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May 27, 2014

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The Zen Birdfeeder

J.J., the Cornell Lab of Ornithology's NestWatch citizen science project has a strict protocol and Code of Conduct that could be used by anyone interested in peeking into bird nests. Bottom line is that if you are cautious you are unlikely to harm the birds. You can read more at http://nestwatch.org/learn/how-to-nestwatch/faqs/can-my-visits-to-the-nest-harm-the-birds-or-interfere-with-the-nesting-attempt/

J.J.

Does it bother the birds when you look into the nests?

I've never had a bird house where you could actually look into it. I would think that the parents would be upset with you being so close to their babies. Do you need to have them living there for a while to have them get used to you before you do this?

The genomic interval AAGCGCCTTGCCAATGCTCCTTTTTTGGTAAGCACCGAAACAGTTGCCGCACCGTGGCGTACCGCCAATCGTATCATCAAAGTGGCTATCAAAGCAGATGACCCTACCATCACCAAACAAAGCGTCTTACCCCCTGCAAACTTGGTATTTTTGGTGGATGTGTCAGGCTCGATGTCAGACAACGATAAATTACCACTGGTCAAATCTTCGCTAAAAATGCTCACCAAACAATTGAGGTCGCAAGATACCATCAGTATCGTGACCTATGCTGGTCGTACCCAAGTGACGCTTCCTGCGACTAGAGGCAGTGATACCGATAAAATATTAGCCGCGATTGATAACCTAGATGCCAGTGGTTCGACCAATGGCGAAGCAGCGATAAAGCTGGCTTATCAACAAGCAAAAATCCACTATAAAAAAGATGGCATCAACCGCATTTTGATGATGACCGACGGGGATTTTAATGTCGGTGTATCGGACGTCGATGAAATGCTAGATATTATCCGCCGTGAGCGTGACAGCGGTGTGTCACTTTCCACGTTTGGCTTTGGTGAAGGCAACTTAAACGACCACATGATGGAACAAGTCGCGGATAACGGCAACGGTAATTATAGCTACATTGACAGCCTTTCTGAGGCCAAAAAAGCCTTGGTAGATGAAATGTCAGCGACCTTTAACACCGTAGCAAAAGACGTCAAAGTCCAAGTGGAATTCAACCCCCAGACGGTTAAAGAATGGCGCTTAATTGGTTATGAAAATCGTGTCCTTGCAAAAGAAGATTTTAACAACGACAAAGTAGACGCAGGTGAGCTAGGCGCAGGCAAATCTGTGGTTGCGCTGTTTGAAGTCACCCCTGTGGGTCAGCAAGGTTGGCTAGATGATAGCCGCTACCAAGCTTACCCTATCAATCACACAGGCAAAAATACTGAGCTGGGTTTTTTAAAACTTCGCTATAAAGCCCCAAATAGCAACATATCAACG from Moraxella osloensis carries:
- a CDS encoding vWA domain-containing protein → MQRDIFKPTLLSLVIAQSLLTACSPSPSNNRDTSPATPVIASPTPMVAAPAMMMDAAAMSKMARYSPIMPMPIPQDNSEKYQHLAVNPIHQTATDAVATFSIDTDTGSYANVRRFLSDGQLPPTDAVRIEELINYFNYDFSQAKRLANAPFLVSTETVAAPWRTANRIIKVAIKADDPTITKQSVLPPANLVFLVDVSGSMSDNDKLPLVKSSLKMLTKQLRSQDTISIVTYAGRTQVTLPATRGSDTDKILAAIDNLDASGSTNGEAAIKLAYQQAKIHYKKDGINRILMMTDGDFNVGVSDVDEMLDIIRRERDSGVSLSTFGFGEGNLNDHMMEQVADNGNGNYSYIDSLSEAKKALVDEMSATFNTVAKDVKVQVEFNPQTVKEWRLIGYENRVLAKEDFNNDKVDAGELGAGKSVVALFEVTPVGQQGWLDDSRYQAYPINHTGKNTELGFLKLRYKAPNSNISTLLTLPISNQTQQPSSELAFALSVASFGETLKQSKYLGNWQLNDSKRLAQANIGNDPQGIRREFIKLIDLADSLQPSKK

Kimberly Buechner Fouse/All Things Alpaca, LLC

That soft nesting material sure looks like alpaca fiber from the Alpaca Fleece-filled Bird Nesting Ball™!

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ATTENTION

  • Our eyes and ears should be open and alert to the natural wonders that surround us every day. Take time to look out our windows to see the birds that visit us and open our windows to hear them. Walk around whatever space we have to enjoy the birds in nature. Every day, work on improving our powers of observation.

ACCEPTANCE

  • Nature happens. We cannot MAKE natural things happen (or NOT happen). We can create habitats to encourage natural things to happen around us, but there are no guarantees.

RESPONSIBILITY

  • Birdfeeding comes with responsibilities to the birds and the environment we share with them. If you are unwilling to accept these responsibilities, you shouldn’t feed the birds. We also have a responsibility to share these natural wonders with the next generation.